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Welcome 2012 + Persimmon and Pear Chutney

persimmon

Happy New Year, friends! I hope your celebrations last night were full of delight. Scott and I rang in the new year with pizza, champagne and a few favorite people (including 20-month-old twins who entertained us by dancing to the Nutcracker Suite).

I didn’t intend to go entirely quiet over the last week, but I so wanted to relish my last couple days in Portland with my parents. When I landed in Philadelphia on Wednesday morning, it just felt right to continue the break. It’s been a lovely thing to take a little time away from this space, to think about how I want to approach it in 2012.

I plan to continue to post new recipes, including more pressure canner tutorials, small batch preserves and ways to get your jams, chutneys and sauces out of their jars and onto the table.

purloined persimmons

You’ll see more foods in jars made by other people. Though it’s always my goal to help inspire people to head for their own kitchens, there’s also a world of delicious foods in jars out there being made by truly talented folks. I want to occasionally showcase them.

There will also be posts about cookbooks, space for questions and answers and some regular video features. I’m also going to be out and about a bit over the spring and summer to help promote my cookbook, so I’ll be posting about any and all opportunities to come and spend a bit of time with me.

bruised pears and persimmons

Now, about that recipe. While I was out in Portland, my mom and I came across a persimmon tree. It was in someone’s yard, bursting with fruit and covered with birds. We stood there for a moment, pondering the ethics of the situation, when a car pulled into the house’s driveway. We asked about picking a few and the owner held out an open grocery bag and simply said, “take what you want.”

Not wanting to be greedy, we took just three of the perfect fuyu persimmons from his bag and said thanks. We brought them home and proceeded to let them sit around for nearly a week. On the morning of Christmas Eve, my mom commented that I either needed to make something with them or throw them out. And so, I made a small batch of chutney with our three foraged persimmons and two bruised pears that had been rolling around the fridge.

After cutting away the bad spots and chopping them finely, I combined the pears and persimmons with half of a finely chopped red onion, 1/3 cup firmly packed brown sugar, 3/4 cup apple cider vinegar, 2 tablespoons grated ginger, 2 tablespoons raisins, 1 teaspoon sea salt and 1/2 teaspoon allspice in a wide, heavy-bottomed pot.

Then it was just a matter of letting the mixture cook down for 30-45 minutes over medium-high heat. As you simmer the chutney, taste it and adjust the sugar, spices and salt. Should you like a bit of heat in your chutney, add a pinch of red chili flakes or smidgen of cayenne pepper. The chutney is finished when the persimmon skins are tender and it doesn’t look at all watery.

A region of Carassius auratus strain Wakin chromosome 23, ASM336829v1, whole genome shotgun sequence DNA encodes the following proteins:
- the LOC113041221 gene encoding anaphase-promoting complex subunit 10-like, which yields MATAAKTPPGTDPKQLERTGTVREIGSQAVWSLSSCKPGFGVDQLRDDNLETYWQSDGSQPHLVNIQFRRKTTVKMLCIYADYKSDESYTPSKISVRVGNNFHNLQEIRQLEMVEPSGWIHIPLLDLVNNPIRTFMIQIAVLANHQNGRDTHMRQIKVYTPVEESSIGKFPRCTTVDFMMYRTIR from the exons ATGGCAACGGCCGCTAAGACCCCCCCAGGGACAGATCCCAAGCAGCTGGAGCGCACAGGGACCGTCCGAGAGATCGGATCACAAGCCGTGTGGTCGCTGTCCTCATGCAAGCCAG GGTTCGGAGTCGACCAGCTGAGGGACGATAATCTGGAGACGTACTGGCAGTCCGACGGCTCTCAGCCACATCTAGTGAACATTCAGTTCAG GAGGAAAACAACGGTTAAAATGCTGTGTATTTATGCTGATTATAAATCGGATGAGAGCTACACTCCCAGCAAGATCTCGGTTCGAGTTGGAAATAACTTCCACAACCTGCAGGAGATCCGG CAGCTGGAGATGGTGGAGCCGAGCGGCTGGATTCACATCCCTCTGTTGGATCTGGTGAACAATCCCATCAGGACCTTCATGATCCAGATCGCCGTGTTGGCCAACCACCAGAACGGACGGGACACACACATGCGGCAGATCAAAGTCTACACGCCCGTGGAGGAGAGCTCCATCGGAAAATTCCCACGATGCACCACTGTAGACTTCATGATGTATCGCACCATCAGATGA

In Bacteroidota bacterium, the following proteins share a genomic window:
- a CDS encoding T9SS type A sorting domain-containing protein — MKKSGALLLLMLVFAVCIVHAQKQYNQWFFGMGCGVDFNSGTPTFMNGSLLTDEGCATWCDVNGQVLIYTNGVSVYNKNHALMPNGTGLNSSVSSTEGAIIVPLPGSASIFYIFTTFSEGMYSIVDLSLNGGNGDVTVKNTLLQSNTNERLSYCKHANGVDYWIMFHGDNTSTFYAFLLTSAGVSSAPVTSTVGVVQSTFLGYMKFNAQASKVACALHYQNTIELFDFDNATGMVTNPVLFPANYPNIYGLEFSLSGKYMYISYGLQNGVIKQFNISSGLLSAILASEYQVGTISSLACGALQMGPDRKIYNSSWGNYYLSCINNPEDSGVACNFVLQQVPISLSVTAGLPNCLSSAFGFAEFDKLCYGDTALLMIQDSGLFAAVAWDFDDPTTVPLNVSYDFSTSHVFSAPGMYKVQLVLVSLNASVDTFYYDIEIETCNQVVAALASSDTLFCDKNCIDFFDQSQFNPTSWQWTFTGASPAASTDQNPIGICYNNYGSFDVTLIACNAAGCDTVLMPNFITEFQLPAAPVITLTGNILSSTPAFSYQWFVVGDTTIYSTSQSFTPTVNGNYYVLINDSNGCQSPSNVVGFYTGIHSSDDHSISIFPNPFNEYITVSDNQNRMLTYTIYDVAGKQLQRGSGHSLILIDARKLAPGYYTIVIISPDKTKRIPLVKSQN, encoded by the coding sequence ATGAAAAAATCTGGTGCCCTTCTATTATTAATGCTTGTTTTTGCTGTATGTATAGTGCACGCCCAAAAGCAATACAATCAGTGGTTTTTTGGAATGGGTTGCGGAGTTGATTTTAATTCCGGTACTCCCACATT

My batch filled three half-pint jars with just a bit leftover to eat immediately with cheese. It can be processed in a boiling water bath for 10 minutes, or just kept in the fridge for regular eating. This time of year, when we rely more heavily on braises, stews and soups, it’s nice to have something within easy reach that can add a burst of bright flavor. I left all that I made back in Portland and am hoping to find a few inexpensive persimmons in Philly to make another batch.

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Urban Preserving: Small Batch Seckel Pear Jam with Brown Sugar and Cardamom

pears

I’m crazy for pears these days. I buy them without a plan for how I’m going to use them, just to be able to have them around to look at and munch on. Seckel pears are a particular weakness, followed closely by crunchy asian pears* and the bright, green Anjou. Though I’ve always been a fan of pears, I don’t remember a year where I’ve been quite so smitten by them.

cooking jam

I’ve had the above bowl on my dining room table since Sunday. It just looked so pretty and made things feel so very fall-like. Yesterday afternoon, I looked over and realized that the Seckel pears were dangerously soft. It was time to stop gazing and take a bit of action.

finished jam

I turned to one of my favorite, small batch cooking vessels – the 12-inch stainless steel skillet. You’ve seen me employ this pan before to good effect and I’ll confess right now that there have been many other undocumented batches of jam cooked in it as well. I love using a large, flat pan for these small batches because they make for such quick cooking times. Lately, I’ve been dreaming of adding a 6-quart saute pan for its jam-cooking surface area.

small batch canner

I cored and roughly chopped my pound and a half of Seckel pears, which gave me three scant cups of fruit. I heaped it into the skillet and added three quarters of a cup of brown sugar. I stirred them together until the juices started to run and then turned the heat on to high.

I let the jam simmer and sputter, stirring regularly, until the remaining juices were thick and sticky. Then I added half a teaspoon of cardamom and the juice of half a lemon. I continued to cook for just another minute or two, to give the spice and juice time to integrate.

Seckel pear jam with brown sugar and cardmom

When the jam was done, I scraped it into two prepared half pint jars and processed them in my favorite small batch canning pot (the 4th burner pot) for ten minutes. From chopped to cooling, this jam took just less than half an hour to make.